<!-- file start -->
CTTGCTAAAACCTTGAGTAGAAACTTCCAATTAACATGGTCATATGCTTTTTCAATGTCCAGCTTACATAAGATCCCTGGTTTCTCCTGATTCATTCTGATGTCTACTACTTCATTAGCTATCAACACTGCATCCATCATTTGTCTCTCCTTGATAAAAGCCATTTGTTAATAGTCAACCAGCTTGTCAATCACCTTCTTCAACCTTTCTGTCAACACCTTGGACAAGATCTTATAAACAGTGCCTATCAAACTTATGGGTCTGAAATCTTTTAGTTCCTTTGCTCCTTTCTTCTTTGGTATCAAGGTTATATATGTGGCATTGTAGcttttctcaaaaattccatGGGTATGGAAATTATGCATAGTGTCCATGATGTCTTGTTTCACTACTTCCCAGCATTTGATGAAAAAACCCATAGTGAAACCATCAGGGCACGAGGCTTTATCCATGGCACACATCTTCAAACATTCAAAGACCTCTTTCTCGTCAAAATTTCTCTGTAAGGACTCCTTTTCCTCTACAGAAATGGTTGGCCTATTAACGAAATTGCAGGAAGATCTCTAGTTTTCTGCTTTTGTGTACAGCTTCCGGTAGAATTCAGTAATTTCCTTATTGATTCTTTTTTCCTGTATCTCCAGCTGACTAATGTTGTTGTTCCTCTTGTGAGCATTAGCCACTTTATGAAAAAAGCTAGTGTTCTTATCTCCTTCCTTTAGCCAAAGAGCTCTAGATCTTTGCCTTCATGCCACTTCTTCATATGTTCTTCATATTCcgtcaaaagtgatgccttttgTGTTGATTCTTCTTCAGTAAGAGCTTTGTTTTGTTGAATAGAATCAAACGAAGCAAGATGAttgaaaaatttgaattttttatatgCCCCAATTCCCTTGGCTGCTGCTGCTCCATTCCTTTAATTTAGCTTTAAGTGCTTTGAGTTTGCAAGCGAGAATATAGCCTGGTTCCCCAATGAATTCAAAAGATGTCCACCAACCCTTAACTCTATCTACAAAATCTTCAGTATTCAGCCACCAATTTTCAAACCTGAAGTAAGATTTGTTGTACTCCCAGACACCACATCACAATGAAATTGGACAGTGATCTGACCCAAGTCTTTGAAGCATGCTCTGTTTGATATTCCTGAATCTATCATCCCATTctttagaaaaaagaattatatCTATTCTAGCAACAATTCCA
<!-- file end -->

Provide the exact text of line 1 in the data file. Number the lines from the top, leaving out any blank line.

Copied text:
CTTGCTAAAACCTTGAGTAGAAACTTCCAATTAACATGGTCATATGCTTTTTCAATGTCCAGCTTACATAAGATCCCTGGTTTCTCCTGATTCATTCTGATGTCTACTACTTCATTAGCTATCAACACTGCATCCATCATTTGTCTCTCCTTGATAAAAGCCATTTGTTAATAGTCAACCAGCTTGTCAATCACCTTCTTCAACCTTTCTGTCAACACCTTGGACAAGATCTTATAAACAGTGCCTATCAAACTTATGGGTCTGAAATCTTTTAGTTCCTTTGCTCCTTTCTTCTTTGGTATCAAGGTTATATATGTGGCATTGTAGcttttctcaaaaattccatGGGTATGGAAATTATGCATAGTGTCCATGATGTCTTGTTTCACTACTTCCCAGCATTTGATGAAAAAACCCATAGTGAAACCATCAGGGCACGAGGCTTTATCCATGGCACACATCTTCAAACATTCAAAGACCTCTTTCTCGTCAAAATTTCTCTGTAAGGACTCCTTTTCCTCTACAGAAATGGTTGGCCTATTAACGAAATTGCAGGAAGATCTCTAGTTTTCTGCTTTTGTGTACAGCTTCCGGTAGAATTCAGTAATTTCCTTATTGATTCTTTTTTCCTGTATCTCCAGCTGACTAATGTTGTTGTTCCTCTTGTGAGCATTAGCCACTTTATGAAAAAAGCTAGTGTTCTTATCTCCTTCCTTTAGCCAAAGAGCTCTAGATCTTTGCCTTCATGCCACTTCTTCATATGTTCTTCATATTCcgtcaaaagtgatgccttttgTGTTGATTCTTCTTCAGTAAGAGCTTTGTTTTGTTGAATAGAATCAAACGAAGCAAGATGAttgaaaaatttgaattttttatatgCCCCAATTCCCTTGGCTGCTGCTGCTCCATTCCTTTAATTTAGCTTTAAGTGCTTTGAGTTTGCAAGCGAGAATATAGCCTGGTTCCCCAATGAATTCAAAAGATGTCCACCAACCCTTAACTCTATCTACAAAATCTTCAGTATTCAGCCACCAATTTTCAAACCTGAAGTAAGATTTGTTGTACTCCCAGACACCACATCACAATGAAATTGGACAGTGATCTGACCCAAGTCTTTGAAGCATGCTCTGTTTGATATTCCTGAATCTATCATCCCATTctttagaaaaaagaattatatCTATTCTAGCAACAATTCCA